The Americans: Why It’s Important That We Understand 1980s Afghanistan


(If you are interested in learning more about the show, please click here to go to the official site before reading the rest of this article.)

My favorite show, “The Americans,” has gotten off to a great 3rd season. This season, one of the major focuses is on the Soviet Invasion of Afghanistan, and also on the American response to it. The 2 main protagonists, Elizabeth and Philip Jennings, have been running assets to gain the Soviet upper hand against American involvement with the opposition to the Soviet-backed Afghan Government. This decade of conflict, from the Saur Revolution of 1979 to Soviet troop withdrawal in 1989, has still been a major influence on foreign and domestic events in the years since and will only become even more influential.

Unfortunately, until “The Americans,” the only widely-viewed media about this conflict was the 2007 movie “Charlie Wilson’s War,” and the novels written by Khaled Hosseini.

To understand many of the world’s events beyond the basic rhetoric put out by pundits on TV, we must understand the events of the 1980s in Afghanistan. I will only focus on the events in Afghanistan until 1982, the same year Season 3 of “The Americans” is set in.

Credit Here. The Saur Revolution.

The Beginning: The Saur Revolution:

In 1973, Mohammed Daoud Khan overthrew the King, his cousin, who had ruled Afghanistan since the 1930s. This dissent began during his service in many different Afghan government positions and as Prime Minister. As Prime Minister, his major focus was on the Afghan reunification with the Pashtuns, but conflict that came with that led to his resignation. After taking power in a bloodless coup, Daoud Khan passed major reform to strengthen the military and promoted a republic in Afghanistan by naming himself President. His greatest mistake was siding with the Pashtuns over the other tribal groups in Afghanistan, which led to the direct opposition by Islamic Fundamentalists and indirect opposition by the Soviets, who Daoud Khan had tried to reduce ties with.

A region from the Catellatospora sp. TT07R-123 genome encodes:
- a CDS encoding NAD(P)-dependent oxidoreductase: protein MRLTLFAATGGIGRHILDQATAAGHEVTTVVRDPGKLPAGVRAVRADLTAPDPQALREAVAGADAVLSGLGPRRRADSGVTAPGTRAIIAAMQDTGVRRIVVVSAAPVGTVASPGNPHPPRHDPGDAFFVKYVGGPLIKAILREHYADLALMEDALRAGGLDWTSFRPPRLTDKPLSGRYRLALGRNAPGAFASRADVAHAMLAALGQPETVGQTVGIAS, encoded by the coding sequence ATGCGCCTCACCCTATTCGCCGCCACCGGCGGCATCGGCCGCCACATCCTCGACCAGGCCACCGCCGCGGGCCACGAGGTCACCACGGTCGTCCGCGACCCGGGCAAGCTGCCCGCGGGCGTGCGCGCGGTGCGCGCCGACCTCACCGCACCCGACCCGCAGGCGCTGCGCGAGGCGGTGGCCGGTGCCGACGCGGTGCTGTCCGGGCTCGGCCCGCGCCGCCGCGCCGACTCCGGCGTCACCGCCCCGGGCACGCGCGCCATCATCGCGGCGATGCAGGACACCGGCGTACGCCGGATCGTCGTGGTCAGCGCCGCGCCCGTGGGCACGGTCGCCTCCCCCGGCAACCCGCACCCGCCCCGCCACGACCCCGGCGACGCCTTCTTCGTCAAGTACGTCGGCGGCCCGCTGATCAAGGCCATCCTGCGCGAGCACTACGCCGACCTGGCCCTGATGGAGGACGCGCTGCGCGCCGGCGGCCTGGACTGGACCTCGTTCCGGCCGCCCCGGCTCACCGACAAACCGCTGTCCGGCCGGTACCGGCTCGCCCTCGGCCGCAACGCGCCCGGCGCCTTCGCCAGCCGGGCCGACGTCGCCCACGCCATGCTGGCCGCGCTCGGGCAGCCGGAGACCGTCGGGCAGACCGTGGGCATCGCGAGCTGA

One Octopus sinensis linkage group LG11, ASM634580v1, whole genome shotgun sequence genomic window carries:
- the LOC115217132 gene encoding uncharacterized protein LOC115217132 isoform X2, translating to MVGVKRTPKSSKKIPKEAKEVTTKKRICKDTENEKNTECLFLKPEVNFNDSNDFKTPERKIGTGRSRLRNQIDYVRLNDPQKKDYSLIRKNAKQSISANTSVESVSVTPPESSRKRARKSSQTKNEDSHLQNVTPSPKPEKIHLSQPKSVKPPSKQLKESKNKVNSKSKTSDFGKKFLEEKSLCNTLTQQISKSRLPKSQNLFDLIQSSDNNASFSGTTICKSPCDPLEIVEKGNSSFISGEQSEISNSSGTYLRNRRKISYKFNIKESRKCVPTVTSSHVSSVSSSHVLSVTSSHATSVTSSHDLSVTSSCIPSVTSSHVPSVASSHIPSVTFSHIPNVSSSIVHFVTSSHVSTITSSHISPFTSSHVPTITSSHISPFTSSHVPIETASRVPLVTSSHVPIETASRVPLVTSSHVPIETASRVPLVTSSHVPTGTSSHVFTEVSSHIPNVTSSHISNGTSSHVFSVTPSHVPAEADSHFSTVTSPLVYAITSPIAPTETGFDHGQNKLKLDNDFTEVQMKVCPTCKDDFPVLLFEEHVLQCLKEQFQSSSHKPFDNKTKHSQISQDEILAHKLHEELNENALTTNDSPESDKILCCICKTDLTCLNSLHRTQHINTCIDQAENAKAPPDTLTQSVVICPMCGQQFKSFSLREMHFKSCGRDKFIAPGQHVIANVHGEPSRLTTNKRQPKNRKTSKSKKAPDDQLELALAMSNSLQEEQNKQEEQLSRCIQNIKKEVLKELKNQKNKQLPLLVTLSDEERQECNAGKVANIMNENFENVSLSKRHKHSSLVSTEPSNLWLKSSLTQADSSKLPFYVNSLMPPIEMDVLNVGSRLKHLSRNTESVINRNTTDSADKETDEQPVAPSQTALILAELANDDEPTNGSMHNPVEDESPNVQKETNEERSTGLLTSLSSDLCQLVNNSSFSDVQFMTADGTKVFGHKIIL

After the murder of Mir Akbar Khyber, a leader of the People’s Democratic Party of Afghanistan (PDPA), the leading Communist Party in Afghanistan, it was the beginning of the end for Daoud Khan. The Communists gained support from the people by inflammatory speeches and other propaganda. In April 1978, the Daoud Khan government came to a violent end when PDPA rebels stormed the presidential palace and Daoud Khan was killed, putting the Communists in power.